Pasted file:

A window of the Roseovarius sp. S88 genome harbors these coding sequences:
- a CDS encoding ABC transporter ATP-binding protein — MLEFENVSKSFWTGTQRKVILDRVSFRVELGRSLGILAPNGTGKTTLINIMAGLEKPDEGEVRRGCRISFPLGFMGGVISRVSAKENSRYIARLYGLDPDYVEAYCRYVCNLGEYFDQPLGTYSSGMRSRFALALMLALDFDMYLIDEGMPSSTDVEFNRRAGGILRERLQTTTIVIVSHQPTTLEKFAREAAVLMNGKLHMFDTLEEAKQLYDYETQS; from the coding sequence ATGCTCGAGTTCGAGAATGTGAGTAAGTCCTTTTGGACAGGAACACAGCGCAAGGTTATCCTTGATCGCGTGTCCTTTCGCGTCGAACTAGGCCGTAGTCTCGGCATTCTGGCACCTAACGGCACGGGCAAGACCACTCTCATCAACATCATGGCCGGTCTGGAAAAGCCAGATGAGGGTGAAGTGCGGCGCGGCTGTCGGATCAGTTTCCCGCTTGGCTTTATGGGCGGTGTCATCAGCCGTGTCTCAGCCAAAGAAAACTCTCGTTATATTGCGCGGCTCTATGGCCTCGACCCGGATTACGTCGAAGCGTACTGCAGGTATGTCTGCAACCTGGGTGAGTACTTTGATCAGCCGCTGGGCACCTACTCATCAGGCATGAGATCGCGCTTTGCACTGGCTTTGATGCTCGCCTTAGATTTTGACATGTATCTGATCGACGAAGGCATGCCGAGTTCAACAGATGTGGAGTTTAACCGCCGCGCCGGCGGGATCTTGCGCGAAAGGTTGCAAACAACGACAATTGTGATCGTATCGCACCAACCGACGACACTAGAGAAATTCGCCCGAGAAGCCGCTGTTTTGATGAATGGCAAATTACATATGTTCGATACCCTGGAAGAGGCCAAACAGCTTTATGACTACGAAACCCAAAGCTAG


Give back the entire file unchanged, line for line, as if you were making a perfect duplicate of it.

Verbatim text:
A window of the Roseovarius sp. S88 genome harbors these coding sequences:
- a CDS encoding ABC transporter ATP-binding protein — MLEFENVSKSFWTGTQRKVILDRVSFRVELGRSLGILAPNGTGKTTLINIMAGLEKPDEGEVRRGCRISFPLGFMGGVISRVSAKENSRYIARLYGLDPDYVEAYCRYVCNLGEYFDQPLGTYSSGMRSRFALALMLALDFDMYLIDEGMPSSTDVEFNRRAGGILRERLQTTTIVIVSHQPTTLEKFAREAAVLMNGKLHMFDTLEEAKQLYDYETQS; from the coding sequence ATGCTCGAGTTCGAGAATGTGAGTAAGTCCTTTTGGACAGGAACACAGCGCAAGGTTATCCTTGATCGCGTGTCCTTTCGCGTCGAACTAGGCCGTAGTCTCGGCATTCTGGCACCTAACGGCACGGGCAAGACCACTCTCATCAACATCATGGCCGGTCTGGAAAAGCCAGATGAGGGTGAAGTGCGGCGCGGCTGTCGGATCAGTTTCCCGCTTGGCTTTATGGGCGGTGTCATCAGCCGTGTCTCAGCCAAAGAAAACTCTCGTTATATTGCGCGGCTCTATGGCCTCGACCCGGATTACGTCGAAGCGTACTGCAGGTATGTCTGCAACCTGGGTGAGTACTTTGATCAGCCGCTGGGCACCTACTCATCAGGCATGAGATCGCGCTTTGCACTGGCTTTGATGCTCGCCTTAGATTTTGACATGTATCTGATCGACGAAGGCATGCCGAGTTCAACAGATGTGGAGTTTAACCGCCGCGCCGGCGGGATCTTGCGCGAAAGGTTGCAAACAACGACAATTGTGATCGTATCGCACCAACCGACGACACTAGAGAAATTCGCCCGAGAAGCCGCTGTTTTGATGAATGGCAAATTACATATGTTCGATACCCTGGAAGAGGCCAAACAGCTTTATGACTACGAAACCCAAAGCTAG